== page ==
For some seasonal workers, Unemployment Insurance is a way of life
Seasonal National Park Service (NPS) employee Eric Smith said that when he was laid off from his job as a Naturalist Ranger in Tuolumne Meadows this fall, he filed for Unemployment Insurance with the State of California. “When I called this year … the guy on the other line said, ‘You’re a park ranger? I was wondering when you guys would be calling.’”
Smith said he thinks more NPS employees work seasonally and experience layoffs than in years past, in part because there are fewer full-time, year-round employees working skilled labor jobs in Yosemite. “In that sense, unemployment protects them. They cannot pay people very much, and other employment opportunities would make it hard to go back to a seasonal job…” said Smith.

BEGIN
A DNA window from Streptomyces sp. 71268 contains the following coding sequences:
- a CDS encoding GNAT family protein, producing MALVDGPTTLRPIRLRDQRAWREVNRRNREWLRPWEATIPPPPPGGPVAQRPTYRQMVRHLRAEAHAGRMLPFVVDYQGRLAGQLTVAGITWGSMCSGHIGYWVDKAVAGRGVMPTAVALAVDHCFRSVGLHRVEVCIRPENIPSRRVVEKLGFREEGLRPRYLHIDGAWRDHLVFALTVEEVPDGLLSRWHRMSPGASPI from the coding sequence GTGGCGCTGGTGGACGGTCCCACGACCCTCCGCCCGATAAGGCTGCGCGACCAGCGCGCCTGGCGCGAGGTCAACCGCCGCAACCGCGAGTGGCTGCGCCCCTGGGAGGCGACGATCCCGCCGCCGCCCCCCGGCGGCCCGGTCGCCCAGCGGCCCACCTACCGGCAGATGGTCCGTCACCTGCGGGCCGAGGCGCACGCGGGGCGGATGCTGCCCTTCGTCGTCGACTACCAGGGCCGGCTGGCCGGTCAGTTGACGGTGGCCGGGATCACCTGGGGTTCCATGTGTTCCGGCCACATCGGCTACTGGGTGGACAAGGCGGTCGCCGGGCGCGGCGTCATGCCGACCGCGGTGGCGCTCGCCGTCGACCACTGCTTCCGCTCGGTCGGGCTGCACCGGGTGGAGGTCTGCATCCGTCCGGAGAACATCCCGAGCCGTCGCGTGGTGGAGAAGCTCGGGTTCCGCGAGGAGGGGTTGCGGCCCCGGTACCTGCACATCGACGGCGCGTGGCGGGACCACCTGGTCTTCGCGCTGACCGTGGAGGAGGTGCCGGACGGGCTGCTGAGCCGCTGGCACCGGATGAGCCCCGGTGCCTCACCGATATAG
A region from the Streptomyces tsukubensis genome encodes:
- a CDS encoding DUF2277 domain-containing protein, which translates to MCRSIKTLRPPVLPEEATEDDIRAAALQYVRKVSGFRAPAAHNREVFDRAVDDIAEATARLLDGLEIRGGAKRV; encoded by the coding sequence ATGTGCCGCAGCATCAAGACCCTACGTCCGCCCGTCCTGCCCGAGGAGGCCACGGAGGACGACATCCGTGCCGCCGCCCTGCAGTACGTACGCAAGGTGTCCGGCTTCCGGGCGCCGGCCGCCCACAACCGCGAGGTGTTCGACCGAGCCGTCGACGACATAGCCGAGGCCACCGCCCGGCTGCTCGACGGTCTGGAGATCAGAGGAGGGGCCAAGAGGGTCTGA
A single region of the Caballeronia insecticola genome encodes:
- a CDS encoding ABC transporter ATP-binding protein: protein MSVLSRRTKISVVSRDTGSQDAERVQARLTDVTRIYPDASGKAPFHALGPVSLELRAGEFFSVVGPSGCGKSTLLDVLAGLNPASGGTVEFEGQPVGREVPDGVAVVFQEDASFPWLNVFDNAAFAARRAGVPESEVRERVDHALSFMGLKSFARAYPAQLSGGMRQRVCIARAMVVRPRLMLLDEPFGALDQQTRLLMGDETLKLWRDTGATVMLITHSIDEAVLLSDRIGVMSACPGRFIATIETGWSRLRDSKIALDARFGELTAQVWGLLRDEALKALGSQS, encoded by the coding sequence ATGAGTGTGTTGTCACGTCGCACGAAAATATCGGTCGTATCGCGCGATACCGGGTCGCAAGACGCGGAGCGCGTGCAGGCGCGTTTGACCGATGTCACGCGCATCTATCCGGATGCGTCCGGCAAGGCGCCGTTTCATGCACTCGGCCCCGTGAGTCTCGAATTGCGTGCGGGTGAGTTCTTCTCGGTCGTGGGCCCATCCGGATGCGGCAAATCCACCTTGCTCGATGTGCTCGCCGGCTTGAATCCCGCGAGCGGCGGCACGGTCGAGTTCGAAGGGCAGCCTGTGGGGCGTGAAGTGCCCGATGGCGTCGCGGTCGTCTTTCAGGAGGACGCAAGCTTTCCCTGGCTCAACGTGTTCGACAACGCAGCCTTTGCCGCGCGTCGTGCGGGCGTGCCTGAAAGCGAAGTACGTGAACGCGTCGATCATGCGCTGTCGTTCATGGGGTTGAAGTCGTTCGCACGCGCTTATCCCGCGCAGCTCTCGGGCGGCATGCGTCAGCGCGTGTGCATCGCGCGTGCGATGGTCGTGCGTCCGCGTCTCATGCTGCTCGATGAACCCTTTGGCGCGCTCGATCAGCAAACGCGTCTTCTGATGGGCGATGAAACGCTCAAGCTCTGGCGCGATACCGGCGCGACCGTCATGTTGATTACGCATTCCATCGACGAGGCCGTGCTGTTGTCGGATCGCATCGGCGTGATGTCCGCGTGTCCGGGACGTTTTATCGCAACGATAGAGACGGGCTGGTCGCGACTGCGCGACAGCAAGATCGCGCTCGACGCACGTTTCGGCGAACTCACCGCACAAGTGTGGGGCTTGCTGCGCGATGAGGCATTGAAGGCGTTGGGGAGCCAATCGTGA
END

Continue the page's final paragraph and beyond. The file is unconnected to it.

Scott Gediman, Public Affairs Officer at Yosemite, told The Sheet that the park is recruiting for about 300 seasonal jobs for next summer’s season. He said that the exact number of seasonal employees at Yosemite depends on the park’s budget. Under President Donald Trump’s proposed 2018 budget, the NPS would lose 1,242 full-time equivalent staff (meanwhile, in fiscal year 2016, the National Parks welcomed a record 323.6 million visitors, according to statistics from the agency).
The Sheet asked Craig Dalby, Public Information Officer for the National Park Service, how many NPS employees apply for UI benefits at the end of each summer season. “This isn’t information that the [NPS] tracks,” replied Dalby.
Deb Schweizer, Public Information Officer for the Inyo National Forest, also told The Sheet that “unemployment [for Federal employees] is handled at a national level. Inyo might get a portion of the bill for unemployment, but we don’t necessarily know it came from Joe Blow.”